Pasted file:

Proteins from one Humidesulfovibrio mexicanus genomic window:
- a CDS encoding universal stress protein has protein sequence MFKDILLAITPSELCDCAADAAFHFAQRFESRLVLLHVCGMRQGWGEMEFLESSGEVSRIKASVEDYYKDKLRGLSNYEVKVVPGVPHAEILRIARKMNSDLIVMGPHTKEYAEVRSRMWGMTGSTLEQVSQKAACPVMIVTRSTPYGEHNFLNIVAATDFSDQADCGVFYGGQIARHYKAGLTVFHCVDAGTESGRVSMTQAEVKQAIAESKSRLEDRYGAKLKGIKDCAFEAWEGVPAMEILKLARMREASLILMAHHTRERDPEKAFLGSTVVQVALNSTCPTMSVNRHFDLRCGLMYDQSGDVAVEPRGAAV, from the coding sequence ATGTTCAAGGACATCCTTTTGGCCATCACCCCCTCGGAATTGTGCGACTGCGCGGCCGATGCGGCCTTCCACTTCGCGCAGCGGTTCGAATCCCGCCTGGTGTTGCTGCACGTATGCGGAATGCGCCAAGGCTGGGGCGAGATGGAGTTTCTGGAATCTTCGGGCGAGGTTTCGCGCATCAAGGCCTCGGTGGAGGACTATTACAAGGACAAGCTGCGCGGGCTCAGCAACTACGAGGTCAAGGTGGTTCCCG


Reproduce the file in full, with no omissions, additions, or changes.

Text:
Proteins from one Humidesulfovibrio mexicanus genomic window:
- a CDS encoding universal stress protein has protein sequence MFKDILLAITPSELCDCAADAAFHFAQRFESRLVLLHVCGMRQGWGEMEFLESSGEVSRIKASVEDYYKDKLRGLSNYEVKVVPGVPHAEILRIARKMNSDLIVMGPHTKEYAEVRSRMWGMTGSTLEQVSQKAACPVMIVTRSTPYGEHNFLNIVAATDFSDQADCGVFYGGQIARHYKAGLTVFHCVDAGTESGRVSMTQAEVKQAIAESKSRLEDRYGAKLKGIKDCAFEAWEGVPAMEILKLARMREASLILMAHHTRERDPEKAFLGSTVVQVALNSTCPTMSVNRHFDLRCGLMYDQSGDVAVEPRGAAV, from the coding sequence ATGTTCAAGGACATCCTTTTGGCCATCACCCCCTCGGAATTGTGCGACTGCGCGGCCGATGCGGCCTTCCACTTCGCGCAGCGGTTCGAATCCCGCCTGGTGTTGCTGCACGTATGCGGAATGCGCCAAGGCTGGGGCGAGATGGAGTTTCTGGAATCTTCGGGCGAGGTTTCGCGCATCAAGGCCTCGGTGGAGGACTATTACAAGGACAAGCTGCGCGGGCTCAGCAACTACGAGGTCAAGGTGGTTCCCG